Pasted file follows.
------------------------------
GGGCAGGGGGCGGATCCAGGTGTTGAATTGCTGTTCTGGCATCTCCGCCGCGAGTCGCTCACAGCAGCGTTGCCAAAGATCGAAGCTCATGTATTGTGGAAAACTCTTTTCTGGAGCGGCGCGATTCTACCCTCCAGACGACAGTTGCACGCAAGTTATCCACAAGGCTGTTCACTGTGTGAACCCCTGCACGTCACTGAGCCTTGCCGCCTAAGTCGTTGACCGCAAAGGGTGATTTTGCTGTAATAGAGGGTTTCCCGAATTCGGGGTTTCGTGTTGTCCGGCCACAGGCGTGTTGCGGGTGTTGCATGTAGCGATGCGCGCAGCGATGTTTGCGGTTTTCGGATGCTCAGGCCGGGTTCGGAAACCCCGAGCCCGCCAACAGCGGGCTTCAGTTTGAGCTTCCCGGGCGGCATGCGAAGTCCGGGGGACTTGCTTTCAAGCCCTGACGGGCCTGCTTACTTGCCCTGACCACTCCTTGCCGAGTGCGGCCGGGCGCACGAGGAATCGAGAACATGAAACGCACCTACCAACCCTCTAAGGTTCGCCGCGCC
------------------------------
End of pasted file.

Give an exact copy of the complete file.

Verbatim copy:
GGGCAGGGGGCGGATCCAGGTGTTGAATTGCTGTTCTGGCATCTCCGCCGCGAGTCGCTCACAGCAGCGTTGCCAAAGATCGAAGCTCATGTATTGTGGAAAACTCTTTTCTGGAGCGGCGCGATTCTACCCTCCAGACGACAGTTGCACGCAAGTTATCCACAAGGCTGTTCACTGTGTGAACCCCTGCACGTCACTGAGCCTTGCCGCCTAAGTCGTTGACCGCAAAGGGTGATTTTGCTGTAATAGAGGGTTTCCCGAATTCGGGGTTTCGTGTTGTCCGGCCACAGGCGTGTTGCGGGTGTTGCATGTAGCGATGCGCGCAGCGATGTTTGCGGTTTTCGGATGCTCAGGCCGGGTTCGGAAACCCCGAGCCCGCCAACAGCGGGCTTCAGTTTGAGCTTCCCGGGCGGCATGCGAAGTCCGGGGGACTTGCTTTCAAGCCCTGACGGGCCTGCTTACTTGCCCTGACCACTCCTTGCCGAGTGCGGCCGGGCGCACGAGGAATCGAGAACATGAAACGCACCTACCAACCCTCTAAGGTTCGCCGCGCC